belt ranks and your "feeling"

Discussion in 'Grappling Technique' started by korleone1911, Aug 11, 2010.

  1. korleone1911

    korleone1911 Blue Belt

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    ok... so, I got my first stripe on my white belt last night. I felt very proud that my instructor brought me up in front of the whole class and said a few things about me that reflected my training and skill set. Then she puts the stripe on. Every one clapped, a few people congratulated me, then class went on.

    Now... what I want to know peoples' feelings about is this... do you feel that actually receiving and wearing a new rank is a little lackluster by the time you actually receive it? I felt like this because, honestly, you're already "at" that rank before you receive it from your instructor. It's merely a formality to have something tangible to represent the intangible skills that you already have.

    Now, maybe this is just the case because I'm just a white belt... and have a TON to learn... I would like people's thoughts on this... at all levels, if possible. I would love to hear a black belt's perspective, to see if it even applies there.
     
  2. SuperSuperRambo

    SuperSuperRambo Senior Moderator Senior Moderator

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    How you feel is up to you. I was always taught that stripes are not rank, and only belts signify rank, whereas stripes are your instructor's evaluation of your progress towards the next rank. So when getting a stripe on my belt I always considered it something of a big compliment, and took it as that, whereas belts I received were big achievements for me.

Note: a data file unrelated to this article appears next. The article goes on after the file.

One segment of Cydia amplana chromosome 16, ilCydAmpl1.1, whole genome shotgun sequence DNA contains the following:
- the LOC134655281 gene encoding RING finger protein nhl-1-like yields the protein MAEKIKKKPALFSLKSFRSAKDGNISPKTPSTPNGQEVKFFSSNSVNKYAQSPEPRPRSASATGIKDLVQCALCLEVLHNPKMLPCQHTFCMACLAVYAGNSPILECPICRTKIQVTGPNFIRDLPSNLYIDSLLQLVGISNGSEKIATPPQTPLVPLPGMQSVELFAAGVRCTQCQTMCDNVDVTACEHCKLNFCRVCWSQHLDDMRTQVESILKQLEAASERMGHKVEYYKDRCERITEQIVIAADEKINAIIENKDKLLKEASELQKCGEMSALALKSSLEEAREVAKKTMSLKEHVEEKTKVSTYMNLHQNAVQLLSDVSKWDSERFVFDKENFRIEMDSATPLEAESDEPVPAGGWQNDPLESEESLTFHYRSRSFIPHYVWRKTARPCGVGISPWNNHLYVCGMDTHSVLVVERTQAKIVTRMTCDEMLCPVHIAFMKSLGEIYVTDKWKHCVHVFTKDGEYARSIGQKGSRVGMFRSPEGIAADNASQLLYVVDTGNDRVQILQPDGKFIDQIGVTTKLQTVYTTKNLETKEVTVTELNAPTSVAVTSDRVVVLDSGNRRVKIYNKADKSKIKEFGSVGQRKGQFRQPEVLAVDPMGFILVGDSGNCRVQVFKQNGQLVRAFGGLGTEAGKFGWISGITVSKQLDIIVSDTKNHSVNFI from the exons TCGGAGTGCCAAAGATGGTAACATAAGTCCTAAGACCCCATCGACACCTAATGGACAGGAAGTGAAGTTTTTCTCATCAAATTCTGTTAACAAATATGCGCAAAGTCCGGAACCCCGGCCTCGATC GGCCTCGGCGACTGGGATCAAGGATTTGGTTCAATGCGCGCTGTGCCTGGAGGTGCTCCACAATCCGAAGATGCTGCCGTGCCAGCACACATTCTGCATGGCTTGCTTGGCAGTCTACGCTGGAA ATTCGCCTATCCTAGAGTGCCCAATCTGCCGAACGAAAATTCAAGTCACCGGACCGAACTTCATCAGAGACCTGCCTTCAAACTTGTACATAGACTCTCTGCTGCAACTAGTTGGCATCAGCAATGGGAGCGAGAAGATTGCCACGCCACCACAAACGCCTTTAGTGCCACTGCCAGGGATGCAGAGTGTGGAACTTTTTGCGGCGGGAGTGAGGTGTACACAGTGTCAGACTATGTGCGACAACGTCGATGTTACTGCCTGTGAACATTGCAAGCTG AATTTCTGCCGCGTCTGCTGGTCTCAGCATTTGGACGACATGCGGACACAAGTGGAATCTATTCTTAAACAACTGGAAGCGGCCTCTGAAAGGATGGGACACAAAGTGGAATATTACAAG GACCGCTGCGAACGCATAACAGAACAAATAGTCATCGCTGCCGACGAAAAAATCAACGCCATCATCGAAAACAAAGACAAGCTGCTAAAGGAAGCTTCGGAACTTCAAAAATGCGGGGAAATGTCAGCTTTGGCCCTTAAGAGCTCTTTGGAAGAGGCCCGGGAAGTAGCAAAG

3. korleone1911

    korleone1911 Blue Belt

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    gotcha... I definitely see that POV. Thank you.

    And I do understand that a white belt "1 stripe" is not a rank... not trying to gas my belt up, at all. I am without a doubt, a white belt... aka beginner.
     
  4. InvertedBJJ

    InvertedBJJ Green Belt

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    Stripes are good motivators to keep traiing and working to get your next belt..

    I wouldn't call a stripe "rank" .. it just signifies your progression to blue belt.

    You should feel proud that you are advancing and it is being noticed by your instructor.

    The more stripes you get on different belts you will probably not care about them as much, bc I have seen 1 stripes beat 4 stripe white belts, but a blue belt shouldn't have too much trouble from a white belt, no matter how many stripes.

    You get what I'm saying? Keep training, and you will look back on today and laugh at how crazy it was to get your first stripe when you're a purple belt.

    And remember.. "A black belt is just a white belt who never quit."
     
  5. TalkShowOnMute

    TalkShowOnMute dancingonthecorpsesashes

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    Lol. I can't remember, I haven't had any promotions in a long time. I imagine when I get another stripe I'll be happy. But I could care less truly. Alot of people say that. But I genuinely don't care about rank advancements too much anymore. I just want my personal skills to get better, the belt or stripe is simply a side-effect.
     
  6. HomerPlata

    HomerPlata Purple Belt

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    Damn, son! You're sounding a tad ungrateful there! It's always nice to have confirmation of your achievement, whether you've achieved it weeks ago or whether you've achieved it on the day.
     
  7. korleone1911

    korleone1911 Blue Belt

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    hmmm... definitely don't wanna sound ungrateful. So, I take it, that you don't feel that way?
     
  8. HomerPlata

    HomerPlata Purple Belt

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    No, I feel the complete opposite. The way I see it, I'm not at a certain rank until my instructor says so. When you get given a belt, that's the moment your seniors and your peers recognise your achievement. What's there not to be super-proud about? :D
     
  9. HEAVY GRAPPLER

    HEAVY GRAPPLER Brown Belt